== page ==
Article: A subtle interplay - The digital mind & analog thinking


A subtle interplay - The digital mind & analog thinking

Digital technology has moved from being an optional chapter in physics to a compulsory section in life called earning a livelihood. But do we still need to have an analog mind to find new things?
A subtle interplay -  The digital mind & analog thinking

Future is about man+machine in which human beings have to rediscover roles while machines will manage dashboard-based decisions. Leadership roles will involve identifying and recognizing efforts, strife and commitment of human beings even if the desired outcomes were not achieved.

It was in a Physics class I first heard about digital technology. The term was solid-state physics. My understanding of digital technology has only improved a shade more than it was eons ago of it being ON-OFF, 0 or 1 — only two states and nothing in between.

The Airmec radio at home was an important artifact that played songs from various stations during the day and at 9:00 PM sharp, one of my elder siblings would manually turn the knob over to play NEWS — All India Radio, News! This was a daily feature and the most important affair of the day. Our father, the person who purchased the radio never operated it himself; he directed one of us to play what he wanted to hear from the radio. To get to the desired station required some deft maneuvering skill, which only my elder siblings had. As an observer of ‘change’ I stood looking at the knob being gently turned around till a horizontal indicator stood steady at 102.9! This was like watching a connoisseur pouring the last few drops of wine into your glass – well poised and balanced during an intricate act. On the Airmec too, you needed audio sensitivity besides visual accuracy to weed out loud and mild disturbances.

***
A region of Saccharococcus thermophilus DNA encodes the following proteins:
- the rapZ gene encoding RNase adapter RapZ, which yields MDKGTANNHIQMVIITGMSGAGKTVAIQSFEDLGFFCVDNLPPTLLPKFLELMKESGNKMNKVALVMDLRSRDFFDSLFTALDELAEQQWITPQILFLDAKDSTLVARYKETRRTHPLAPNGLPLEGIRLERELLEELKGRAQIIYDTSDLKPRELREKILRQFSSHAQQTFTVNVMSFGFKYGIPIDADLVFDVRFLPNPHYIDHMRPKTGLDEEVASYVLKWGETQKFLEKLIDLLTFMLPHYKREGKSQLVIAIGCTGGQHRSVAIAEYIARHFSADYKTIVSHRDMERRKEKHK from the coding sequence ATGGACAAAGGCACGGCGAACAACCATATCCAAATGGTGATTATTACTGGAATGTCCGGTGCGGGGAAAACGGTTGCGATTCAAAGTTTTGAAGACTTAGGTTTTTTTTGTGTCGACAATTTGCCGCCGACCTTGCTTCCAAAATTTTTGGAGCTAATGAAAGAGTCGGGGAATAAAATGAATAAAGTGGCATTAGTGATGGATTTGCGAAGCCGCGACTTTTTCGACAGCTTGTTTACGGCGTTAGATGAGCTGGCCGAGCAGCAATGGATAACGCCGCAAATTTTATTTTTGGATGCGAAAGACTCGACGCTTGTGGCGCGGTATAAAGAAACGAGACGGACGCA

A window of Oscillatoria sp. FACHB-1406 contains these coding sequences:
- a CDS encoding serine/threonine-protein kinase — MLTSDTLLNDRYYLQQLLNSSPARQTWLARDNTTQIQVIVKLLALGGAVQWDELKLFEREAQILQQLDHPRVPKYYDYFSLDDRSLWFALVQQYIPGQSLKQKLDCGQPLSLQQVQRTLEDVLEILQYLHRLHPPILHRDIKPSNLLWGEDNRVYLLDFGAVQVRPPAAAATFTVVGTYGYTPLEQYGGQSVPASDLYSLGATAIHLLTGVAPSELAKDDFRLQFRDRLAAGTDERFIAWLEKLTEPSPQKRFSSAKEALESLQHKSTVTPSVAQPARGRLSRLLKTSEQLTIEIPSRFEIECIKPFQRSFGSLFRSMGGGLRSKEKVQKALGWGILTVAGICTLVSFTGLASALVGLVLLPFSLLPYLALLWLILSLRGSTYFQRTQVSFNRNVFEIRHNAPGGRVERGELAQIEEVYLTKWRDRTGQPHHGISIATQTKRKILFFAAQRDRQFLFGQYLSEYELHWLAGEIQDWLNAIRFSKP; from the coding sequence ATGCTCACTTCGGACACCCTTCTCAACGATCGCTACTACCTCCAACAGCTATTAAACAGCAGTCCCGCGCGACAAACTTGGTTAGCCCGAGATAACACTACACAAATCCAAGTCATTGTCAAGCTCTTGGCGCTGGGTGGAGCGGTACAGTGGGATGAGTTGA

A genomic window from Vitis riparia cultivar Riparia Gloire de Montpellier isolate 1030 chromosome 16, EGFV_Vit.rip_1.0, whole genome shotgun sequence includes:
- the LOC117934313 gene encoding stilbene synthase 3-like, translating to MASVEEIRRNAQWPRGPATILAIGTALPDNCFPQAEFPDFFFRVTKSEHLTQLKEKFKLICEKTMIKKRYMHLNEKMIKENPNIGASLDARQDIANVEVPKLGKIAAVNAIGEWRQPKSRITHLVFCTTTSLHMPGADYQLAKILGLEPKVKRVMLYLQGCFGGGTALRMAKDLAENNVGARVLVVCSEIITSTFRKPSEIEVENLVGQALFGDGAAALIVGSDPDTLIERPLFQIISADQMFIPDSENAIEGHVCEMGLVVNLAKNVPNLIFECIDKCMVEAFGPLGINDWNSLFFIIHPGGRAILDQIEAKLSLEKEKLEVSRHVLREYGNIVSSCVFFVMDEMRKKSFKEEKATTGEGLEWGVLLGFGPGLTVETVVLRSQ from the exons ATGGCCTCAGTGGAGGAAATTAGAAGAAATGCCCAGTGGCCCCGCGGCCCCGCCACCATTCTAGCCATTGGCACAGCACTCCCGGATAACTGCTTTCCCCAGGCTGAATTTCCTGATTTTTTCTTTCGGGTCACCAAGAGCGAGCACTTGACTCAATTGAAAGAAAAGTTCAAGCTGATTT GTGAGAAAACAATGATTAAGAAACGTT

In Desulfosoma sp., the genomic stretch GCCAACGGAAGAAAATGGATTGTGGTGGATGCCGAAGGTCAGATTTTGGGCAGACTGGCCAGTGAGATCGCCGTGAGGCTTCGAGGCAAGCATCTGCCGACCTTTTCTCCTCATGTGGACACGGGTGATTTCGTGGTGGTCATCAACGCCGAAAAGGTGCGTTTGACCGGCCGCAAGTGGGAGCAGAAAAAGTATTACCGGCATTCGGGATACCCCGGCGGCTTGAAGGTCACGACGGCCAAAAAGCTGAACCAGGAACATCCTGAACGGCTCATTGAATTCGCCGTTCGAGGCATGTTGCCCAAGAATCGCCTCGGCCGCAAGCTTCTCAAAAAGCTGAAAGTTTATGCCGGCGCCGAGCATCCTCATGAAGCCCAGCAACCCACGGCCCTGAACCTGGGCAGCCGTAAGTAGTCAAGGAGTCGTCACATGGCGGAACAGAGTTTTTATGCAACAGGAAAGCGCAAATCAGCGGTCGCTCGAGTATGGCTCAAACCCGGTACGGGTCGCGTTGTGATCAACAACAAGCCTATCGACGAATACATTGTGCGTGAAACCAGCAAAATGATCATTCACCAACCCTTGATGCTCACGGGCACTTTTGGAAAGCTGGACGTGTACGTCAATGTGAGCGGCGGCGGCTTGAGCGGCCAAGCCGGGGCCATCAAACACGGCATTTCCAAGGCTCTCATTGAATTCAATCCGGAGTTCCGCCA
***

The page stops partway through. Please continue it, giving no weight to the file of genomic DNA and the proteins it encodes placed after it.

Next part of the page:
My single-track career in technology was serendipity. Digital technology now daunted me as it had moved from being an optional chapter in physics to a compulsory section in life called ‘earning a livelihood’. I was still grappling with the On-OFF switches at home that controlled the lights and fans – is this digital technology? 

A bemused expression appeared on my face every time the ‘D’ word confronted me. I was, however, adept at switching television channels using the remote and figured out the advantages of speed and accuracy of digital technology. I was confident about managing technology with knowing what it is – ‘manager’ in me had fully bloomed’! However, not too long in the future, one evening as I lay unwell on the bed and was tiredly surfing channels on TV that I saw a real-life ‘Towering Inferno’. 

Yes, it was Sept 11! Now I remember that fateful event that shook-up the whole world and chaos prevailed everywhere. A day later, the leader of the affected country made a very hard-hitting statement to rest of the world – “you are either with us or with them” – that’s when the Newtonian apple dropped on my head and I sprung up and said “I now know what ‘digital’ means”! 

Ours is indeed a digital world — you are either with me or against me; you either like something or you dislike it; either you achieved your targets or… 

All choices have only 2 options and one of them has to be picked! It is Amazon or Walmart; Uber or Ola…